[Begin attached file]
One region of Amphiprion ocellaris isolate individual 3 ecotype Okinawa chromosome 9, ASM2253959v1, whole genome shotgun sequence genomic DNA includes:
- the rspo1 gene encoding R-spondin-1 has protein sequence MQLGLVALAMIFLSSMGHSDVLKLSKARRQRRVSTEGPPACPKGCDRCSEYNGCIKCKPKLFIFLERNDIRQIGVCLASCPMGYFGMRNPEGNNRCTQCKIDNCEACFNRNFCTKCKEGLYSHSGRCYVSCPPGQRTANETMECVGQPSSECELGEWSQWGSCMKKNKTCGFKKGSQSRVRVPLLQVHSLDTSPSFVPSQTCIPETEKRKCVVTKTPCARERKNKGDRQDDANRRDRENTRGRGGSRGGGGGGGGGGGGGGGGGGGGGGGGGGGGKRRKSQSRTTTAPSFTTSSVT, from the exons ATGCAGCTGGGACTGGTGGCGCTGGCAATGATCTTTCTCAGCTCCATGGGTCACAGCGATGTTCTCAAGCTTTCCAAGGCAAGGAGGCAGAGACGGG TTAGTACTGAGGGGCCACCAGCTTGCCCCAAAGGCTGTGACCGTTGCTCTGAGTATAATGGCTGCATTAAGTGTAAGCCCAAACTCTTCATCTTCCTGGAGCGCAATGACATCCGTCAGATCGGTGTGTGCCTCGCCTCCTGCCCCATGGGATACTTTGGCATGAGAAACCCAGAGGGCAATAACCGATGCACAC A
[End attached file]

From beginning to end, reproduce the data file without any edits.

One region of Amphiprion ocellaris isolate individual 3 ecotype Okinawa chromosome 9, ASM2253959v1, whole genome shotgun sequence genomic DNA includes:
- the rspo1 gene encoding R-spondin-1 has protein sequence MQLGLVALAMIFLSSMGHSDVLKLSKARRQRRVSTEGPPACPKGCDRCSEYNGCIKCKPKLFIFLERNDIRQIGVCLASCPMGYFGMRNPEGNNRCTQCKIDNCEACFNRNFCTKCKEGLYSHSGRCYVSCPPGQRTANETMECVGQPSSECELGEWSQWGSCMKKNKTCGFKKGSQSRVRVPLLQVHSLDTSPSFVPSQTCIPETEKRKCVVTKTPCARERKNKGDRQDDANRRDRENTRGRGGSRGGGGGGGGGGGGGGGGGGGGGGGGGGGGKRRKSQSRTTTAPSFTTSSVT, from the exons ATGCAGCTGGGACTGGTGGCGCTGGCAATGATCTTTCTCAGCTCCATGGGTCACAGCGATGTTCTCAAGCTTTCCAAGGCAAGGAGGCAGAGACGGG TTAGTACTGAGGGGCCACCAGCTTGCCCCAAAGGCTGTGACCGTTGCTCTGAGTATAATGGCTGCATTAAGTGTAAGCCCAAACTCTTCATCTTCCTGGAGCGCAATGACATCCGTCAGATCGGTGTGTGCCTCGCCTCCTGCCCCATGGGATACTTTGGCATGAGAAACCCAGAGGGCAATAACCGATGCACAC A